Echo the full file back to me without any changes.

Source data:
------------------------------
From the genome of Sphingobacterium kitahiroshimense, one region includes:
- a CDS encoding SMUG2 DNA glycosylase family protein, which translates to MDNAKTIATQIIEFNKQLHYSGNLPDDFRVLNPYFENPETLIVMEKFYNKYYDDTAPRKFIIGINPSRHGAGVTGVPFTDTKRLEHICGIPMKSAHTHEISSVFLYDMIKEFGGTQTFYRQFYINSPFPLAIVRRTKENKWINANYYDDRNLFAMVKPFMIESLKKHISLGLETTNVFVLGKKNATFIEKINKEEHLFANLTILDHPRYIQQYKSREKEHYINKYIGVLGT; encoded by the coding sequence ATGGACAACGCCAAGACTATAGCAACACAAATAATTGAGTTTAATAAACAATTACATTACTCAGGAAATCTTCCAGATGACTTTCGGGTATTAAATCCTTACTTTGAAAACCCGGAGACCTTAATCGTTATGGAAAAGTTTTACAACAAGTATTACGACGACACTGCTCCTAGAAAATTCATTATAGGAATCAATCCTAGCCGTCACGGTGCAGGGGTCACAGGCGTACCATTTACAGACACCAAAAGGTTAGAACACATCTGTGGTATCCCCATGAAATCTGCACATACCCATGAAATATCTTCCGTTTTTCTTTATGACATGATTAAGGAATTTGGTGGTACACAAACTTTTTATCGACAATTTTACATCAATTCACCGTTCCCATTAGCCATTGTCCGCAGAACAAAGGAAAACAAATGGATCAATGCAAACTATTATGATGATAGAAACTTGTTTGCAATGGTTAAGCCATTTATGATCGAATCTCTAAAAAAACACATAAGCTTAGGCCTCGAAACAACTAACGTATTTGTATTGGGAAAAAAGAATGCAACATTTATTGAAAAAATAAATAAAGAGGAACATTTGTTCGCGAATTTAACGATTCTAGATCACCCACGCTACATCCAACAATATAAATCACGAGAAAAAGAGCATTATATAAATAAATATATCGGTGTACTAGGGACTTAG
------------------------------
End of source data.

From the genome of Sphingobacterium kitahiroshimense, one region includes:
- a CDS encoding SMUG2 DNA glycosylase family protein, which translates to MDNAKTIATQIIEFNKQLHYSGNLPDDFRVLNPYFENPETLIVMEKFYNKYYDDTAPRKFIIGINPSRHGAGVTGVPFTDTKRLEHICGIPMKSAHTHEISSVFLYDMIKEFGGTQTFYRQFYINSPFPLAIVRRTKENKWINANYYDDRNLFAMVKPFMIESLKKHISLGLETTNVFVLGKKNATFIEKINKEEHLFANLTILDHPRYIQQYKSREKEHYINKYIGVLGT; encoded by the coding sequence ATGGACAACGCCAAGACTATAGCAACACAAATAATTGAGTTTAATAAACAATTACATTACTCAGGAAATCTTCCAGATGACTTTCGGGTATTAAATCCTTACTTTGAAAACCCGGAGACCTTAATCGTTATGGAAAAGTTTTACAACAAGTATTACGACGACACTGCTCCTAGAAAATTCATTATAGGAATCAATCCTAGCCGTCACGGTGCAGGGGTCACAGGCGTACCATTTACAGACACCAAAAGGTTAGAACACATCTGTGGTATCCCCATGAAATCTGCACATACCCATGAAATATCTTCCGTTTTTCTTTATGACATGATTAAGGAATTTGGTGGTACACAAACTTTTTATCGACAATTTTACATCAATTCACCGTTCCCATTAGCCATTGTCCGCAGAACAAAGGAAAACAAATGGATCAATGCAAACTATTATGATGATAGAAACTTGTTTGCAATGGTTAAGCCATTTATGATCGAATCTCTAAAAAAACACATAAGCTTAGGCCTCGAAACAACTAACGTATTTGTATTGGGAAAAAAGAATGCAACATTTATTGAAAAAATAAATAAAGAGGAACATTTGTTCGCGAATTTAACGATTCTAGATCACCCACGCTACATCCAACAATATAAATCACGAGAAAAAGAGCATTATATAAATAAATATATCGGTGTACTAGGGACTTAG